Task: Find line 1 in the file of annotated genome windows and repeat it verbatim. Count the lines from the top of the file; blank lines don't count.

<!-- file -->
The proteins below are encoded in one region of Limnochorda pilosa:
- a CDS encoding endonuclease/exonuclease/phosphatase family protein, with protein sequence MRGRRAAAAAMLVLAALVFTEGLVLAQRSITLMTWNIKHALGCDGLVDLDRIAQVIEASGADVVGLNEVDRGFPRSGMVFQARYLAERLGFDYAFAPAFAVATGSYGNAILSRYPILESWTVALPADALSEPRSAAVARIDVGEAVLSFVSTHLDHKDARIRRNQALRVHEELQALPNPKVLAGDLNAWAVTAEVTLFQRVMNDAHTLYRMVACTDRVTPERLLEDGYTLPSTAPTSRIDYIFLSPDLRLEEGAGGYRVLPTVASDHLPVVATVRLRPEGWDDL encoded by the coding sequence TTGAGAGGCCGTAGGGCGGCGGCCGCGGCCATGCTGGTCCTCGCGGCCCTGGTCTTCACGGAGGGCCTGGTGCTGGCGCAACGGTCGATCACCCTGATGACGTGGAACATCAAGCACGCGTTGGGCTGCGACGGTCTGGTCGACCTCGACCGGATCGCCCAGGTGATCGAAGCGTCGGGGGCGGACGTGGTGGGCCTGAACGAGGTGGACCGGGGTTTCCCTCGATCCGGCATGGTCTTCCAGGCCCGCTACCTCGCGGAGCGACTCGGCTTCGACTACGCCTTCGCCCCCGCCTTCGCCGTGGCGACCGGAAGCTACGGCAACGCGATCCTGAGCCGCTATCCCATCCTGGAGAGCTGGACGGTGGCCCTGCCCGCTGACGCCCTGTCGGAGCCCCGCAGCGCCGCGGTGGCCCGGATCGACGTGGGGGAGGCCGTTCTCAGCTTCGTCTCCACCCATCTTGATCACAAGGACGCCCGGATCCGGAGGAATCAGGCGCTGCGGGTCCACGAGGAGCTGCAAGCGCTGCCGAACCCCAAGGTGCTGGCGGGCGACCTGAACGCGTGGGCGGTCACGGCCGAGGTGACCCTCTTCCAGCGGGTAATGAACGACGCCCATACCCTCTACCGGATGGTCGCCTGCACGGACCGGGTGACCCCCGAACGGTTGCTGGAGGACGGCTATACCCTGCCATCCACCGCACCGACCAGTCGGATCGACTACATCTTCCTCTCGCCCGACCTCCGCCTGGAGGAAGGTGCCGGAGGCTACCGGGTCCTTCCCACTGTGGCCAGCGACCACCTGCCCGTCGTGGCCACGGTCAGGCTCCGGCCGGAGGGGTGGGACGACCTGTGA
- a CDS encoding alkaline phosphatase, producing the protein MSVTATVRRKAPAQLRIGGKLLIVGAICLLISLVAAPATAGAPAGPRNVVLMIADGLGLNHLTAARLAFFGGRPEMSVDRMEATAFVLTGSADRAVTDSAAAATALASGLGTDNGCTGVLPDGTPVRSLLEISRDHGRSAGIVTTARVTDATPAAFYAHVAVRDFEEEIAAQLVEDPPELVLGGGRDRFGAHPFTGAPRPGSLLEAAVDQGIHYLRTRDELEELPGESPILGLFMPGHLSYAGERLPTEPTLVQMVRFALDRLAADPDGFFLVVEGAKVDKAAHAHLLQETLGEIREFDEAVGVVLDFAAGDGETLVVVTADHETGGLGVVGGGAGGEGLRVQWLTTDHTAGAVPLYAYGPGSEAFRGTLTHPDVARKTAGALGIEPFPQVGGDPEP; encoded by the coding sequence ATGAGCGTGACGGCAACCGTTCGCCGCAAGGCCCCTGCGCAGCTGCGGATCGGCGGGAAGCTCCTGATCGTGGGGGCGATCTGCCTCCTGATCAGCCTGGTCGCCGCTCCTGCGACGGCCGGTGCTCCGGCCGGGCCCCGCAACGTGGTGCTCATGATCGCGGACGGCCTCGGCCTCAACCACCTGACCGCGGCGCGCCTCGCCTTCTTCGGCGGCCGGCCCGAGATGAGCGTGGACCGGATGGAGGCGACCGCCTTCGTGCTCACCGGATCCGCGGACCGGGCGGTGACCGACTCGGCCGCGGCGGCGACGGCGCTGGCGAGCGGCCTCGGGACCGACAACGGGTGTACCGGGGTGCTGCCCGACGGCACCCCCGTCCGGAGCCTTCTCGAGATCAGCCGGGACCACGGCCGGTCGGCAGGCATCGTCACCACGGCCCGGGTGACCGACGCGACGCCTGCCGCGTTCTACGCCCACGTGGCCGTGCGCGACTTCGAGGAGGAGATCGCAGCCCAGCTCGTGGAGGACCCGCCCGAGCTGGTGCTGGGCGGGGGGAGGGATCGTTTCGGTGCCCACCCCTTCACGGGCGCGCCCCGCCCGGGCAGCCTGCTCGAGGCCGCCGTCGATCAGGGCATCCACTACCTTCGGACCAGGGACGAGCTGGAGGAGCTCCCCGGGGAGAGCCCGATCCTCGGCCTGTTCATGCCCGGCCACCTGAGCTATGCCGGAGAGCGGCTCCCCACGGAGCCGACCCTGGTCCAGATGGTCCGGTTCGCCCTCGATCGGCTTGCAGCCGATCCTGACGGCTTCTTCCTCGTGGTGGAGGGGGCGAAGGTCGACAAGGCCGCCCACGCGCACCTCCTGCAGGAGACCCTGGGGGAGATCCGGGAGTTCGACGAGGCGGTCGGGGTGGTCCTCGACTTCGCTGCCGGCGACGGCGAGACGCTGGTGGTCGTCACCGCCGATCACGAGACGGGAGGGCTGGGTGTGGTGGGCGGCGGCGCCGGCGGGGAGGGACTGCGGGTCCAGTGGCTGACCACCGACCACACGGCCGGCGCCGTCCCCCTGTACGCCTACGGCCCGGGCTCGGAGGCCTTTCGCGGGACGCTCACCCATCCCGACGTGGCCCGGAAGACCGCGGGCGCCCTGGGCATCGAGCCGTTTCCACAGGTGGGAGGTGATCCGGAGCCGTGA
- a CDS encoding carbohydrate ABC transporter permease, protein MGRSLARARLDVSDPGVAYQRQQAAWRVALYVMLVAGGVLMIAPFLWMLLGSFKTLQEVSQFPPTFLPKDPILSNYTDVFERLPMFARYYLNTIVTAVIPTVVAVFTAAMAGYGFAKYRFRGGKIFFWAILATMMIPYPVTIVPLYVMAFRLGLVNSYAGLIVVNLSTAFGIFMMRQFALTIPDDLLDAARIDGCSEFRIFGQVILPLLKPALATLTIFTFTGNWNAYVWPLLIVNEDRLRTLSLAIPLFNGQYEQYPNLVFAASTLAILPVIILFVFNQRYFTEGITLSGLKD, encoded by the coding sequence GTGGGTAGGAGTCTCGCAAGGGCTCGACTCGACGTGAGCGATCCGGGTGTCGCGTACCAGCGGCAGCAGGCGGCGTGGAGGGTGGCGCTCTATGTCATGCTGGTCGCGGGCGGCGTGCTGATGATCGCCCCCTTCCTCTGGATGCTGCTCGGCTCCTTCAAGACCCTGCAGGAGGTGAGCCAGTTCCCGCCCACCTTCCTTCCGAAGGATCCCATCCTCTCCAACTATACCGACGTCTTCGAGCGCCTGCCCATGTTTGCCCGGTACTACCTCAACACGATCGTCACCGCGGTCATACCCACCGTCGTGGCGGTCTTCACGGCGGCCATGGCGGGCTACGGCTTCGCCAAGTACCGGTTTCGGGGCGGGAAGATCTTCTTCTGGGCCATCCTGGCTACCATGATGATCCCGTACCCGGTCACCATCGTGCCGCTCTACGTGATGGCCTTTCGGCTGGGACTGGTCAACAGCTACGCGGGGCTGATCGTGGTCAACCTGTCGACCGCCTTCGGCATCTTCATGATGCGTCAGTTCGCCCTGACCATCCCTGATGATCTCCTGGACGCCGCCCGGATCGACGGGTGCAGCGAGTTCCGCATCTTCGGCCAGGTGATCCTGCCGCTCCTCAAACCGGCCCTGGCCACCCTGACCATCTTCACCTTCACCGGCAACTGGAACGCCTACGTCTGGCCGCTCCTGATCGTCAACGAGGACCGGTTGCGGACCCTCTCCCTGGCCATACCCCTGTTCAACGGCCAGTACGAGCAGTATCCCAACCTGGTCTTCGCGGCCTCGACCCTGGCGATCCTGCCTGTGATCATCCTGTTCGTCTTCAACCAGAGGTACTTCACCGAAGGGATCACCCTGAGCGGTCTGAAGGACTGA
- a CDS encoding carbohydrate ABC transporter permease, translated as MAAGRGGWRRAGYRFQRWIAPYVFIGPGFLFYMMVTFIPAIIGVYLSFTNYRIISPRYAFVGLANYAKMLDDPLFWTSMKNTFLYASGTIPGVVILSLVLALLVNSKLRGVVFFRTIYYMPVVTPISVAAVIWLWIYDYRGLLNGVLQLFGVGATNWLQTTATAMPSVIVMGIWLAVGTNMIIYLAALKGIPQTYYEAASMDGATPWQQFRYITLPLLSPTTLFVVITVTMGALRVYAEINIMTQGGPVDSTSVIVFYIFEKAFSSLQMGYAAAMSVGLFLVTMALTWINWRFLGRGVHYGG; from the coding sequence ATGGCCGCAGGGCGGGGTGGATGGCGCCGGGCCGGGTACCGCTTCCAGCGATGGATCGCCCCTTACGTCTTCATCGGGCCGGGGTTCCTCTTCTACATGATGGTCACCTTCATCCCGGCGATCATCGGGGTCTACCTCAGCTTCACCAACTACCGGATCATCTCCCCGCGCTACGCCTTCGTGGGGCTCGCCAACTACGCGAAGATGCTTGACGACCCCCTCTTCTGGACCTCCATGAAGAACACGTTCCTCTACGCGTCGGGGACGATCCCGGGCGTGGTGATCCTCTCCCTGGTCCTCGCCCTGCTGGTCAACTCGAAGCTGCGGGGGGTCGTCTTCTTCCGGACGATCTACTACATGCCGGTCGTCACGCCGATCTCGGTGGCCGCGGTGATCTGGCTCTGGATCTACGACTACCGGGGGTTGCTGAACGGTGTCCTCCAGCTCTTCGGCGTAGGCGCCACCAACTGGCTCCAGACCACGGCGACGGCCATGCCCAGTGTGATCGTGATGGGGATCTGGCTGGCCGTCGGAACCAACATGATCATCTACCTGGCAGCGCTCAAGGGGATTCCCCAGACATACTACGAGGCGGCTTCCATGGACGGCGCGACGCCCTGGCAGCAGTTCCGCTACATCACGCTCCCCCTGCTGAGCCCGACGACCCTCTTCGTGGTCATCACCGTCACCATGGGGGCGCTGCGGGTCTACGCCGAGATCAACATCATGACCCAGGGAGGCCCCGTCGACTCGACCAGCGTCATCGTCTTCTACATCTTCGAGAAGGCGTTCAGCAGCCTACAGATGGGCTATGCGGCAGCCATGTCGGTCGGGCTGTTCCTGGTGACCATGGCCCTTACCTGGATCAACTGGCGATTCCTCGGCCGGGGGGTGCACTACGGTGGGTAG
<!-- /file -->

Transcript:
The proteins below are encoded in one region of Limnochorda pilosa: